I’m currently working through a 12 week program to help me tap back into my creativity and inspiration via the book: The Artist’s Way at Work: 12 Weeks to Creative Freedom by Julia Cameron, Mark Bryan, and Catherine Allen.
This is the business version of the very famous original book, The Artist’s Way also by Julia Cameron.
I started this project after feeling like I’ve been in a bit of a rut when it comes to working on my own, non-client-related work.
You can read more about this in my intro post right here.
I’m going week by week and reporting back.
Week Four: The Abyss
Tool: Admitting Our Emotions
- Put on some nice music – something that isn’t distracting but that you enjoy
- Get out your journal
- Write “If I let myself admit it I feel __” and fill in the blank multiple times
I put on some instrumental fall jazz because I’m basic and I love that kind of thing. And I wrote all my fears and petty BS and also things I’m secretly excited about and embarrassed to admit. It felt both good and bad, because there is definitely more work to do.
Tool: Anger as a Map
This exercise was all about naming and acting on the things that make you angry. As they say in the book, anger can be a powerful, useful guide pointing us in the direction of our aspirations/goals/dreams. Or, it can fester and become a destructive force that ruins your relationships and makes you and others miserable.
- List 3 situations that piss you off
- Write why they make you mad
- Ask yourself, “what is one positive action I can use my anger to accomplish?”
Um, yeah, given the current world (and really always) there is a lot to be angry about. I found this tool to be extremely helpful in that I started looking for solutions/problem solving instead of just being passively upset. For example, I’m pretty pissed off about climate change right now and that I don’t feel like enough is being done and we don’t have time for inaction. I’m not a politician and it can feel like there’s not much I can do as an individual. But using this tool, I did take a number of actions that felt like SOMETHING. (I found out about The Canopy Project, and am making a plan to donate monthly + I actually ordered a bidet, which is both a life upgrade and better for the environment!).
This is a great tool to use for those macro issues, like I mentioned above, even if all I can do is take a small personal action.
But this tool was also good for something in my personal life. For example, I get angry at myself for not making enough time to create. So the solution is simple: Put it first on the calendar and make it non-negotiable.
I will be coming back to this tool again and again.
Tool: Footholds for Optimism
The idea here is that to emerge from this abyss, you need something/someone you can feel optimistic about and bring to mind or reach out to when the going gets tough.
- List 5 people or situations you feel positively about
I felt happier just looking at my list and knowing I could reach out to the people on it whenever I need a boost OR I could just think about them, maybe do a loving kindness meditation and get into a better headspace.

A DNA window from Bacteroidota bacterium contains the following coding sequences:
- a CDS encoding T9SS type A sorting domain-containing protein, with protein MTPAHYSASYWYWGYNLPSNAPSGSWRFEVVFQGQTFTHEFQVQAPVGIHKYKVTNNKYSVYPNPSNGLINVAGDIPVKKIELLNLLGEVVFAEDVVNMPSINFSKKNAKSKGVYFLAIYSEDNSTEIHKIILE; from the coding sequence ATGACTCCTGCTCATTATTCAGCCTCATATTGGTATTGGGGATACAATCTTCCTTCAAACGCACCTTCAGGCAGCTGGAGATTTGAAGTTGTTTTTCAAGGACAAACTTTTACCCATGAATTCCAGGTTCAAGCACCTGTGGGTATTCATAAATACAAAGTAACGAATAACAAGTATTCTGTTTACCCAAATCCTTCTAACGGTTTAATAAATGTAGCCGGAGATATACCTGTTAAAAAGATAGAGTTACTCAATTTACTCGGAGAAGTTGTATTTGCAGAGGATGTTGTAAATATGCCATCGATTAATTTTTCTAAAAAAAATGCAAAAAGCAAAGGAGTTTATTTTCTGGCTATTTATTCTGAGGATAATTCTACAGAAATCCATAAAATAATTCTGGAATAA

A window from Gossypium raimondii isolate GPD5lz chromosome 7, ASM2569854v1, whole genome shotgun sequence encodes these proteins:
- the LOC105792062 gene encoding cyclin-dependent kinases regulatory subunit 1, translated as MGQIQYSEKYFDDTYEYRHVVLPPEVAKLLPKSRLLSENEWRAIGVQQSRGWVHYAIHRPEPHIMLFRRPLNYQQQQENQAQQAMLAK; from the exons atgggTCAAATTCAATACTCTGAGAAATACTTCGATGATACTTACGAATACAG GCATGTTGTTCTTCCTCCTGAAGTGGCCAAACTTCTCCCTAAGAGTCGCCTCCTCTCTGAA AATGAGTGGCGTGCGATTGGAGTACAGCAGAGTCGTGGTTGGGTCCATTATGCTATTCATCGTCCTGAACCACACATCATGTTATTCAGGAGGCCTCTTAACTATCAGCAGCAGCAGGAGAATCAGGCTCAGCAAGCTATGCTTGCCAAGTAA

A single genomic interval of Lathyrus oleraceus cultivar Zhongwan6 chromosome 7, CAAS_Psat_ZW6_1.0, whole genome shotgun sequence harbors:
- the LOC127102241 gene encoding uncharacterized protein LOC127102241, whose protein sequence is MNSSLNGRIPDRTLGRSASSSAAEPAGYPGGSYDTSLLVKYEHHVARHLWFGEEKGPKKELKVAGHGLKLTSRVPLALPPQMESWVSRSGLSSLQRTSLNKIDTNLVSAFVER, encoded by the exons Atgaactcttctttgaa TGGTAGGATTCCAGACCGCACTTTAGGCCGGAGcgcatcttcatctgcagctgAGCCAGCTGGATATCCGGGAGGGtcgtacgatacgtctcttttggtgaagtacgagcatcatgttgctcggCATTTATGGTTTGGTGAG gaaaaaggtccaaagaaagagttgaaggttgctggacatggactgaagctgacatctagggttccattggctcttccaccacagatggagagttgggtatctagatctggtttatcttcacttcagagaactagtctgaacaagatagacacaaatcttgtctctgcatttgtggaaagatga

Tool: Countering Our Critics
Criticism can be an important part of bettering any creative work, or other work too, but not all criticism is fair or helpful. Or even really designed to be those things. It can be toxic, especially when it is vague, indirect, involves name-calling, etc. We’ve all received criticism and will continue to do so and learning how to handle it well, so it furthers our development certainly feels like a crucial skill to develop.
- Grab your journal
- List 3 pieces of painful criticism you’ve received
- Then ask yourself how your least mature “child self” might respond
- Then respond to the criticism as your “adult self”
- Finally, access the Inner Mentor (discussed a few weeks earlier) – your most wise inner self, how they might respond or what advice they’d give YOU in dealing with this criticism? How did you contribute to the criticism?
I enjoyed metally telling a few people to eff right off in my “child self” response, honestly. But it was also important to face that some of those criticisms, however ineloquently they were offered, did contain some valuable information and areas I needed to work on. It was helpful to put my ego aside and consider these critiques without the baggage. And even for criticism that feels completely unhelpful and where there seems to be nothing to learn, I was able to use this tool to find empathy for the person doling it out.
The title of this section of the process, The Abyss, is appropriate! It actually took me two weeks to do all of the assignments.
Morning Pages: I’m doing them, but I keep needing to re-commit to completing the full 3 pages.
Walks: Have not been keeping up with the 20 minute daily walks – our air quality was basically poison up until 3 days ago.
Watched: Baroque’s Dark Heart (Art History Documentary) | Perspective
Reading: Howl’s Moving Castle by Diana Wynn Jones
What a weird week! It was actually mostly good all the way up until Friday when RBG passed away. Ugh! Honestly, I’m so glad to be in the middle of this project during this crazy election cycle and with so much chaos. Feels grounding and like I’ve got something to channel my existential dread through.
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